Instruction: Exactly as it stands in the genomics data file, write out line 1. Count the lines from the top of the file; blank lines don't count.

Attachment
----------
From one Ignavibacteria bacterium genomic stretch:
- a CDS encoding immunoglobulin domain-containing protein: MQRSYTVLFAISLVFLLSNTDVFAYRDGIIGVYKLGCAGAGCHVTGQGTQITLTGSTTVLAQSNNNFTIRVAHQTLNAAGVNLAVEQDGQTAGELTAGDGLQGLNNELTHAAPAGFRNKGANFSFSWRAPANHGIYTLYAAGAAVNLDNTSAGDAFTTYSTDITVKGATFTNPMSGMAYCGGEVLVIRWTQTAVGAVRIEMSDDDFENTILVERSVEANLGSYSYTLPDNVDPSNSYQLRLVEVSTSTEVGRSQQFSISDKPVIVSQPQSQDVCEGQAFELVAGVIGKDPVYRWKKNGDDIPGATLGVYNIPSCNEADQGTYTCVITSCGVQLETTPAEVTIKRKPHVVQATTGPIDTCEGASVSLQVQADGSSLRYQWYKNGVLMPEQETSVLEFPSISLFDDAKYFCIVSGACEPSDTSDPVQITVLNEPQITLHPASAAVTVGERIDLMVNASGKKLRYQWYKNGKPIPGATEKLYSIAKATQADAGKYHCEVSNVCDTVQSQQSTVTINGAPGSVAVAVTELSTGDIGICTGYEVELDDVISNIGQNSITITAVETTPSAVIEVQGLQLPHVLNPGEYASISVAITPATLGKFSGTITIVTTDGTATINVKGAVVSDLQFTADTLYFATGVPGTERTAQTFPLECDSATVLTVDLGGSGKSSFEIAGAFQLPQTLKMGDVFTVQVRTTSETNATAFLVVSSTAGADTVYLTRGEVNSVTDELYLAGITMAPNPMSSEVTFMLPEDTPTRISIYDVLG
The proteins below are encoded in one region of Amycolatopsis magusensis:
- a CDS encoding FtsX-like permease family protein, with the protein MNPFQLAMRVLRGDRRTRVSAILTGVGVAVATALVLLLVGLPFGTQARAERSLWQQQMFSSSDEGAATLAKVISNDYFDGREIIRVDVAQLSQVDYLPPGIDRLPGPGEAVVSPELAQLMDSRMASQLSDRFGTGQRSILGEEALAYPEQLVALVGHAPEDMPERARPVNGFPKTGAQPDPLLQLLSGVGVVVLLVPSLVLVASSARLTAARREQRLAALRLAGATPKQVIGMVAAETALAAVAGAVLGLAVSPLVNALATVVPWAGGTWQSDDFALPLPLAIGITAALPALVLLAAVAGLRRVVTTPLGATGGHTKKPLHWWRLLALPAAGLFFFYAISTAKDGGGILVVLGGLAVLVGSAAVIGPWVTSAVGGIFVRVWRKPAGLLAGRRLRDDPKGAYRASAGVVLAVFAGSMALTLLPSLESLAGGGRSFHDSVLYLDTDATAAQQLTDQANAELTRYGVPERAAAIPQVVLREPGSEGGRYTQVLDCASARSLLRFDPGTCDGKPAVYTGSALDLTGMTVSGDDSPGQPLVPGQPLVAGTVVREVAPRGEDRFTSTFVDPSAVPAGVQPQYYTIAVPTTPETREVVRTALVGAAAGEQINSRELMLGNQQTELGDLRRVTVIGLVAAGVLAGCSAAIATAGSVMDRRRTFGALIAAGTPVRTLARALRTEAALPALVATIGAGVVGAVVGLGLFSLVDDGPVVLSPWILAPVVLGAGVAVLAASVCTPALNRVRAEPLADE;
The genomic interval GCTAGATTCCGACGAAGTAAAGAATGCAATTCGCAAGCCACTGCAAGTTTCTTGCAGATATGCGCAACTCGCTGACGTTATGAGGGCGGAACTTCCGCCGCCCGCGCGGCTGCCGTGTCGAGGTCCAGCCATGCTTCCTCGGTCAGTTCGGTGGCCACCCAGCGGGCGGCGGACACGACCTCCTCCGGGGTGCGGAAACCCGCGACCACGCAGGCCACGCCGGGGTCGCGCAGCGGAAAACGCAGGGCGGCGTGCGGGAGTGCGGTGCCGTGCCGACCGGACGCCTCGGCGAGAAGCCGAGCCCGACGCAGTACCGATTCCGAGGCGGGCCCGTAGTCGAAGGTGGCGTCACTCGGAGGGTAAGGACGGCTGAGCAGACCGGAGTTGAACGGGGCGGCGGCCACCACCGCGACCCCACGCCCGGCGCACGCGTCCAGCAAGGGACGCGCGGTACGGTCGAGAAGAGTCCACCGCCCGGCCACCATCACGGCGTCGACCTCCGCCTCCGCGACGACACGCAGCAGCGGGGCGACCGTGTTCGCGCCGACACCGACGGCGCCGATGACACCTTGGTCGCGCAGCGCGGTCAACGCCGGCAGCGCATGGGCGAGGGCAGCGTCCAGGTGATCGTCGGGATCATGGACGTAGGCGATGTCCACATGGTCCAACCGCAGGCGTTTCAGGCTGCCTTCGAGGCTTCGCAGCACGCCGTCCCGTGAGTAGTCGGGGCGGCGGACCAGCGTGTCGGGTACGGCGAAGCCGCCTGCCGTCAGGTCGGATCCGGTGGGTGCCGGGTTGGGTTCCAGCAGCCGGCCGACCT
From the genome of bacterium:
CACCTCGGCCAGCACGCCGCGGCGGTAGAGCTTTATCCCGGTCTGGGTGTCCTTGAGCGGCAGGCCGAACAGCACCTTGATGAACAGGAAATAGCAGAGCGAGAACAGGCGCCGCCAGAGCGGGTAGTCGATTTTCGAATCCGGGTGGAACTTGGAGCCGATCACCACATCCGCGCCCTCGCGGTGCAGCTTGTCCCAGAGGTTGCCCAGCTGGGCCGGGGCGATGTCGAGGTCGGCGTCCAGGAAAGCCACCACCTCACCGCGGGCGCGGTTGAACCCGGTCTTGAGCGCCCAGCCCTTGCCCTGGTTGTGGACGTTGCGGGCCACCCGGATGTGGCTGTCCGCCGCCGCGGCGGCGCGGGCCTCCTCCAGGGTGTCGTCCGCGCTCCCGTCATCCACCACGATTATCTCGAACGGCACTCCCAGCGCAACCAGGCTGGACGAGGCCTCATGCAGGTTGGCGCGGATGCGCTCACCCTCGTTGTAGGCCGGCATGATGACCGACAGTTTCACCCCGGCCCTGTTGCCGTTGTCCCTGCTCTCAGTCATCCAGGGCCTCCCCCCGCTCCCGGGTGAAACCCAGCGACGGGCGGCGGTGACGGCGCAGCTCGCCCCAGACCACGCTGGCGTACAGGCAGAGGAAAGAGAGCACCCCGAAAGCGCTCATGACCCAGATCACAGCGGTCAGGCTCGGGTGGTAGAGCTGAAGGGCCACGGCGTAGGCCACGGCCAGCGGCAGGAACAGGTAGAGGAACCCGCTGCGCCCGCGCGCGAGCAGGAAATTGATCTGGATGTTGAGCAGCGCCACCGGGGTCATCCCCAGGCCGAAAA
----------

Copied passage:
From one Ignavibacteria bacterium genomic stretch: